I had not been having a very good day at all so was probably not in the best frame of mind to do a review, but the show must go on. I mention this to illustrate what effect food, like music, can have on a person’s wellbeing, not just on a nutritional level but also on an emotional one.
At the turn of the century I used to take my late mum away to Northern France for a week in the autumn when all the little darlings had gone back to school. She wasn’t late at the time you understand – that would have been weird. Our favourite trip was a drive along the Normandy and Brittany coastline stopping at various towns as fancy took us and participating of the local seafood and wine. No matter where we chose to stop, there was one place which was always on the itinerary and that was the lovely resort of Dinard. Not only is it a great place in itself but also, during the summer months, there is a little boat which ferries passengers across the bay to Saint-Malo, and if we were lucky it would still be operating when we got there.
The big draw of Dinard, however, was not the beach, the casino or even the Saint-Malo boat, but a small crêperie owned by a family comprising mother, father and son. They could not speak English and mum couldn’t speak French, but they somehow made themselves understood, with a little help from yours truly who can muster a schoolboy version of the language and who was extremely envious of the father’s luxuriant, typically flamboyant, Gallic moustache. After we had offered to move tables on our first visit to accommodate a large party which had arrived unannounced, they could not do enough for us and a friendship began.
Walking into the newly opened Cargo Crêpe in Queen’s Arcade, the memories came flooding back and my mood lifted no end. The owner, sadly bereft of facial hair but sporting a Breton top, was hard at work filling a lunch order as I told the waitress what I would like to eat – a Galette Complète at £6.50 and a 330ml bottle of Thornborough Yorkshire Cider, £4.90. Cider is not my normal go-to drink but is the traditional tipple with which to accompany crêpes and galettes. It arrived with a Bolée à cidre, the porcelain or pottery cup which makes an innocent cafe look like a prohibition era speakeasy.
As you will gather from the Tyke rather than French cider, the ingredients at Cargo are locally produced versions of the originals, meaning that my galette comprised Lishman’s ham, three cheeses and an organic egg. With galettes it is not what you see that counts, it is what you don’t see, a bit like a wrap. What I did see was the egg, perfectly fried with runny yolk, and what I didn’t see was the combination of cheeses and the ham which were concealed within the pancake. The melted cheese was still chewy and the flavour of the ham came bursting through. Even in the humble pub toastie, cheese and ham is a great combination, but here it was elevated to a different level and dipping a forkful into the egg yolk was comfort food par excellence. Sorry, I couldn’t resist a bit of the old Français.
You know what it is like when you have something to eat abroad but when you have it at home it just doesn’t taste the same, well, that must also be said of this dish. It didn’t taste like the ones I had in Dinard, it was much better, and that allows for the original’s secret ingredient of twenty years’ worth of nostalgia. Cargo’s version is much more substantial than the French one and by the time I had finished it my appetite was well and truly sated, but I really couldn’t leave without trying one of the Sweet Crêpes on the menu.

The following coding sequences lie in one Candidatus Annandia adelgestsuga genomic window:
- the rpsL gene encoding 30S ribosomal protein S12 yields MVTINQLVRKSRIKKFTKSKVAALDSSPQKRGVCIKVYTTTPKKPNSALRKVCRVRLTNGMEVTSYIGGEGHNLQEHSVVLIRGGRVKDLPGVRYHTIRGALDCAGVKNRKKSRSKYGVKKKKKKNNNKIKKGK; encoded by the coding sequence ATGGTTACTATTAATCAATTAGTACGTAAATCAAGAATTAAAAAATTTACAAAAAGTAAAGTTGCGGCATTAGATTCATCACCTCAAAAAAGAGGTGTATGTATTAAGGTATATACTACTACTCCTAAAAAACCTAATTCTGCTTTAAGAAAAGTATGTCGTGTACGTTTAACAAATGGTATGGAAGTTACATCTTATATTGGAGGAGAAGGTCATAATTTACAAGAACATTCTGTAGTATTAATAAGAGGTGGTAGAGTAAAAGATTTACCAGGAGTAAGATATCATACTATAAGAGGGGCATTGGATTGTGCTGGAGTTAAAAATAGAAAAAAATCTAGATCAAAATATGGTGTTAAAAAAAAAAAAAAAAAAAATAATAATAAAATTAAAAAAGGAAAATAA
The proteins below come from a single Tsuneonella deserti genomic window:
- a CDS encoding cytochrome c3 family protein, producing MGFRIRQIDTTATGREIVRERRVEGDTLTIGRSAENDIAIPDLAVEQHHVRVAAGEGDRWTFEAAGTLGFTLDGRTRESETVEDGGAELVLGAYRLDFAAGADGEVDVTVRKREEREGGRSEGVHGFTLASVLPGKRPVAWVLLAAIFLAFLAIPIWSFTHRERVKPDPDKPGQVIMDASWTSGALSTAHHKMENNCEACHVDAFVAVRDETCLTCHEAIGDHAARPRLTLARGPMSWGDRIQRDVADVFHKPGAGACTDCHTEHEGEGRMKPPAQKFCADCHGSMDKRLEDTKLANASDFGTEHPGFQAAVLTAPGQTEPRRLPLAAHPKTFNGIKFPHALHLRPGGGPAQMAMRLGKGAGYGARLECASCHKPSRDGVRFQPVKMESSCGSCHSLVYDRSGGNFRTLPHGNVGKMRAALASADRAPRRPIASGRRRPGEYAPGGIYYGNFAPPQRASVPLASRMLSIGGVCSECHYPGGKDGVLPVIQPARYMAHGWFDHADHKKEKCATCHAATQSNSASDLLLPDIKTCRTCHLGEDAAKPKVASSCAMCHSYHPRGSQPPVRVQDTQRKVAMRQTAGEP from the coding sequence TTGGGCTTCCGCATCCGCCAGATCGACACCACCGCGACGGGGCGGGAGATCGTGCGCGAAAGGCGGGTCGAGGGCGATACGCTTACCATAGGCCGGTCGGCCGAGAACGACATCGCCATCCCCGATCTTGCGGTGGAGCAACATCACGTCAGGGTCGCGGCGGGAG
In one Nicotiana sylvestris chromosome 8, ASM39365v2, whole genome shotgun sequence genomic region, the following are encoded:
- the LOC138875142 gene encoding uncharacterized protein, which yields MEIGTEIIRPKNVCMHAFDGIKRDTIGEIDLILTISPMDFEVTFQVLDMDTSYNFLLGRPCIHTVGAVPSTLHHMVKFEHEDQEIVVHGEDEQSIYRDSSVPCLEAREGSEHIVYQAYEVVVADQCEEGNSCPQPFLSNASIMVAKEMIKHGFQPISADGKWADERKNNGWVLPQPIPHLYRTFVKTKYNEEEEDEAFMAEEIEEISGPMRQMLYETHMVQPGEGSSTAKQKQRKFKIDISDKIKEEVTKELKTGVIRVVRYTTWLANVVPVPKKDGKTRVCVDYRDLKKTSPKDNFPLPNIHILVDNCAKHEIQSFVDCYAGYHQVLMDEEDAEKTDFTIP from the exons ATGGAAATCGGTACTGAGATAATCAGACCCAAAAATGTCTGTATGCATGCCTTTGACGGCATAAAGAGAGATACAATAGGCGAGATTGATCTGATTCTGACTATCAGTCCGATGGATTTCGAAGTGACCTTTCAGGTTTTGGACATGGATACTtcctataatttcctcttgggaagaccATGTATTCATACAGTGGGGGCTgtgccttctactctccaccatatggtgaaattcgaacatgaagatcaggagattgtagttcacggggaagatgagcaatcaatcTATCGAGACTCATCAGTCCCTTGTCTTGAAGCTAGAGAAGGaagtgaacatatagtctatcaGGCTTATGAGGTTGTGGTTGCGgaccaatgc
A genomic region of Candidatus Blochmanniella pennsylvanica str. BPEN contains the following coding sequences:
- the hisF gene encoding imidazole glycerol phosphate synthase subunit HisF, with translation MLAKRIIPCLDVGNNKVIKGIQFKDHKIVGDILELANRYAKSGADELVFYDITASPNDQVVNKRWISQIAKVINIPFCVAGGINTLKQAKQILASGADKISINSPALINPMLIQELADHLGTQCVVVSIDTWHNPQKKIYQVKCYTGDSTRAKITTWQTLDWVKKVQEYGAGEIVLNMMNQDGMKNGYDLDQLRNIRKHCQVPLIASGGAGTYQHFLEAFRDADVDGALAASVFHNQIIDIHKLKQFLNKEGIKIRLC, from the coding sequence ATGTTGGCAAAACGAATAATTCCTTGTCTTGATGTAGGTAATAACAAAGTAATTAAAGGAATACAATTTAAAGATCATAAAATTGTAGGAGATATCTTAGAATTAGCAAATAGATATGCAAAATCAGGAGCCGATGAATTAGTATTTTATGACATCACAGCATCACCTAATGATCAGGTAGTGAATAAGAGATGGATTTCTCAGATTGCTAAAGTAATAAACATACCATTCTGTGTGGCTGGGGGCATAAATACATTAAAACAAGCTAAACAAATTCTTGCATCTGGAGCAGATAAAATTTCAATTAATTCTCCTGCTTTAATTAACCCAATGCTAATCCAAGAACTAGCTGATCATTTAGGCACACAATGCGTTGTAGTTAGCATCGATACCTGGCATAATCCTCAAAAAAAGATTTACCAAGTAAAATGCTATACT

The only one I could possibly choose was the Normandy Crêpe made with caramelised apples and my favourite topping, Chantilly Cream, at £5.00. A Long Black Coffee (£2.80) was my choice of beverage this time and was perfect. The apples were prepared to order so the dish took a minute or two to arrive, but was absolutely delicious. The fruit was done to perfection, with the apples being cooked through but not mushy, and the cream was not like anything I have had before. Chantilly cream is usually drip white and squirted onto the dish to aerate it but this was of a creamier colour and texture and had been hand whisked to get the air into it. The flavour was spot on.
When I had finished my meal I introduced myself to Joe, the owner, who travelled to Normandy some years ago in order to learn how to make the dishes properly. After some time away from catering, he got the bug again and bought a cargo bike, hence the name, from which to sell his crêpes as street food. He can still be engaged to do this now. Items from the menu can be ordered to take away as well as to eat in. I enquired as to why the cafe is only open Wednesday to Saturday 10.00am-5.00pm and he told me that there were still behind the scenes jobs to do in connection with the place, but he felt it was better to open for a limited number of hours initially and work up to seven days a week.
If you are wondering as to the difference between a galette and a crêpe, the former is a pancake made from buckwheat flour, usually containing a savoury filling, whereas the latter is made with regular flour, and normally has a sweet topping. If you are puzzled about the difference between a buffalo and a bison it is that you can’t wash your hands in a buffalo.
Having turned my day from disaster to delight, I realised that things always get better as encapsulated in that old saying ‘Crêpe Happens!’
Stan writes Let’s Do Lunch for Leeds Living. He also reviews special events for food and drink, which sometimes takes him beyond Leeds. He has also developed an interest in writing on culture, most frequently dramatic and musical theatre.